Sriharikota, April 12: Nearly two weeks after the launch of India’s latest communication satellite GSAT-6A, the Indian Space Research Organisation (ISRO) has successfully launched its navigation satellite - IRNSS-1I onboard PSLV-C41 on Thursday morning. ISRO's PSLV-C41/IRNSS-1I Mission blasted off at 4.04 am from the first launch pad at the Sathish Dhawan Space Centre. ISRO officials said that it was a normal lift-off.
The purpose of these IRNSS satellites is to create India's own navigation system which would be in the lines of US' GPS or Global Positioning System. As per reports, the space agency’s workhorse, PSLV, injected the satellite into orbit 19 minutes after lift-off from the space centre here. It was the 41st successful mission of the 43 for PSLV.
ISRO’s 32-hour countdown activity commenced at 20:04hr IST on Tuesday, April 10, 2018 for the launch of PSLV-C41/IRNSS-1I Mission scheduled at 04:04 hr IST on April 12, 2018. “PSLV-C41/IRNSS-1I Mission is scheduled to be launched on Thursday morning at 04:04AM”, ISRO said.
The launch of the navigation satellite on Thursday is ISRO's second attempt at sending a replacement satellite. The previous mission of a PSLV carrying IRNSS-1H in August 2017 but it failed after the heat shield covering the satellite failed to separate.
ISRO in its statement said, “India's Polar Satellite Launch Vehicle, in its forty-third flight (PSLV-C41) in XL configuration will launch IRNSS-1I Satellite from First Launch Pad (FLP) of SDSC (Satish Dhawan Space Centre), Sriharikota”.
Here’s all you need to know about the navigation satellite:
- On Thursday, PSLV in 43rd flight lifted off with the 1.4tonne IRNSS-1I at 04:04 am IST from the first launch pad (FLP) of the Satish Dhawan Space Centre (SDSC) at the Sriharikota High Altitude Range (SHAR) in Sriharikota.
- The launch on Thursday will be ISRO’s second attempt at sending a replacement satellite to replace faulty IRNSS-1A navigation satellite.
- Todaay’s launch was carried on the first launch pad (FLP) of the Satish Dhawan Space Centre (SDSC) at the Sriharikota.
- The previous mission in August 31, 2017 where a PSLV carried IRNSS-1H failed after the heat shield covering the satellite failed to separate.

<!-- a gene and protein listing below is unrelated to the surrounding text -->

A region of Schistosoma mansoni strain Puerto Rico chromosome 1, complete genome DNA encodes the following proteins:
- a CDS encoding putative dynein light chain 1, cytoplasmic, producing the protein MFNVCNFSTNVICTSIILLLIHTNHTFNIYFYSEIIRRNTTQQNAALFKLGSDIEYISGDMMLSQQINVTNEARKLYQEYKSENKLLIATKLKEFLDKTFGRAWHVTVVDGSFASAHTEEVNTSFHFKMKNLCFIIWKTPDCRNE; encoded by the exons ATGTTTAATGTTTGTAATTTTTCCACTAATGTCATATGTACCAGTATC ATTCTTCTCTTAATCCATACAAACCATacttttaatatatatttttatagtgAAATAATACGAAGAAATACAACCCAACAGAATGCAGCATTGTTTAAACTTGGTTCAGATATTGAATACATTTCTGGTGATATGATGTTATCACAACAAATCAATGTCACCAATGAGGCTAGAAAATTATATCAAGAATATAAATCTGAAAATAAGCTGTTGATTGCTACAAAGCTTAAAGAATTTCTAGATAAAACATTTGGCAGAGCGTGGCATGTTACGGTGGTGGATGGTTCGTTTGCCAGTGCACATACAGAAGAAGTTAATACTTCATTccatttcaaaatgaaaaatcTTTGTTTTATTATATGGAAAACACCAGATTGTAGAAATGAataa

- Once placed in orbit, it will replace IRNSS-1A and join the constellation of seven satellites.
- According to details on ISRO website, the previous IRNSS missions include IRNSS-1A which was launched on July 01, 2013, IRNSS-1B which was launched on April 4, 2014, IRNSS-1C was launched on October 16, 2014, IRNSS-1D was launched on March 28, 2015, IRNSS-1E was launched on January 20, 2016, IRNSS-1F was launched on March 10, 2016, IRNSS-1G was launched on April 28, 2016, and IRNSS-1H was launched on August 31, 2017. All the the launches except IRNSS-1H have been successful.
- The IRNSS-1I launch will have four stages. The first stage is called the 'core' stage (PS1) and will have six strap-on motors (PSOMs) followed by stages two, three and four before the satellite is finally put in orbit.
- Stages one and three will comprise of composite solid propellant, whereas stages two and four will comprise of Earth storable liquid propellants.
- As per reports, the total time to place the IRNSS-1I satellite in orbit since its lift-off from the launch pad in Sriharikota will be 19 minutes and 19.6 seconds.
- Reports inform that targeted orbit of the IRNSS-1I is aimed at a height of 36,000 kilometres above Earth. The mission will have a geo-synchronous orbit at an inclination of 29 degrees once in place over the 55 degree East longitude.
Like its predecessors, IRNSS-1I will carry two types of payloads - Navigation and Ranging. IRNSS stands for Indian Regional Navigation Satellite System. It must be noted that it is a set of satellites which together can provide India a regional positioning system similar to the GPS.
ISRO launches IRNSS-1I navigation satellite aboard the PSLV-C41 from First Launch Pad (FLP) : Watch Video
— ANI (@ANI) April 11, 2018
On March 31, ISRO launched its 2140-kg communication satellite GSAT-6A which is aimed at helping in mobile communication even from very remote locations through hand-held ground terminals. However, in the last week, ISRO lost contact with the GSAT-6A satellite. The control room at the SHAR space port in Sriharikota is making concerted attempts to re-establish the link with the satellite.
In a communique on its website, the ISRO said after successful long duration firings, when the satellite was on course to normal operating configuration for the third and final firing, scheduled for April 1, communication from the satellite was lost.